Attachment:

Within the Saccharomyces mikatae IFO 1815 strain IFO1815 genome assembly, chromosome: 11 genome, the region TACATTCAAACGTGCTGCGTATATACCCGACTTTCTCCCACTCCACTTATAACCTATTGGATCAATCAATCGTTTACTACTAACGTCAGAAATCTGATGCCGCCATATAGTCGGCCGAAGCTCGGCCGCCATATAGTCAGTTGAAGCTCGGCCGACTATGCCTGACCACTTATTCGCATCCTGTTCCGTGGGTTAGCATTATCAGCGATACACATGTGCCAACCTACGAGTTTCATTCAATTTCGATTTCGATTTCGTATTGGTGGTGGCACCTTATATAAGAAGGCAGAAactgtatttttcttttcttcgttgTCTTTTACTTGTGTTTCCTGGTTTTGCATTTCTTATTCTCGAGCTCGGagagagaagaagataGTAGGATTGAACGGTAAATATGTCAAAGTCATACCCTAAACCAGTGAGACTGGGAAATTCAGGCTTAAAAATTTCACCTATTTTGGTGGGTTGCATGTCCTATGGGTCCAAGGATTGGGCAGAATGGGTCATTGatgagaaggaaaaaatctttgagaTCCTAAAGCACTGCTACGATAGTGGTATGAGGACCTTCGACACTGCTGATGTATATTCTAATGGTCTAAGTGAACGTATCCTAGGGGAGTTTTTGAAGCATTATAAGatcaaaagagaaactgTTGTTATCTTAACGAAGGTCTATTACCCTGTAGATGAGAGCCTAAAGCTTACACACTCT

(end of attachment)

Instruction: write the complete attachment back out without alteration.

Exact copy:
Within the Saccharomyces mikatae IFO 1815 strain IFO1815 genome assembly, chromosome: 11 genome, the region TACATTCAAACGTGCTGCGTATATACCCGACTTTCTCCCACTCCACTTATAACCTATTGGATCAATCAATCGTTTACTACTAACGTCAGAAATCTGATGCCGCCATATAGTCGGCCGAAGCTCGGCCGCCATATAGTCAGTTGAAGCTCGGCCGACTATGCCTGACCACTTATTCGCATCCTGTTCCGTGGGTTAGCATTATCAGCGATACACATGTGCCAACCTACGAGTTTCATTCAATTTCGATTTCGATTTCGTATTGGTGGTGGCACCTTATATAAGAAGGCAGAAactgtatttttcttttcttcgttgTCTTTTACTTGTGTTTCCTGGTTTTGCATTTCTTATTCTCGAGCTCGGagagagaagaagataGTAGGATTGAACGGTAAATATGTCAAAGTCATACCCTAAACCAGTGAGACTGGGAAATTCAGGCTTAAAAATTTCACCTATTTTGGTGGGTTGCATGTCCTATGGGTCCAAGGATTGGGCAGAATGGGTCATTGatgagaaggaaaaaatctttgagaTCCTAAAGCACTGCTACGATAGTGGTATGAGGACCTTCGACACTGCTGATGTATATTCTAATGGTCTAAGTGAACGTATCCTAGGGGAGTTTTTGAAGCATTATAAGatcaaaagagaaactgTTGTTATCTTAACGAAGGTCTATTACCCTGTAGATGAGAGCCTAAAGCTTACACACTCT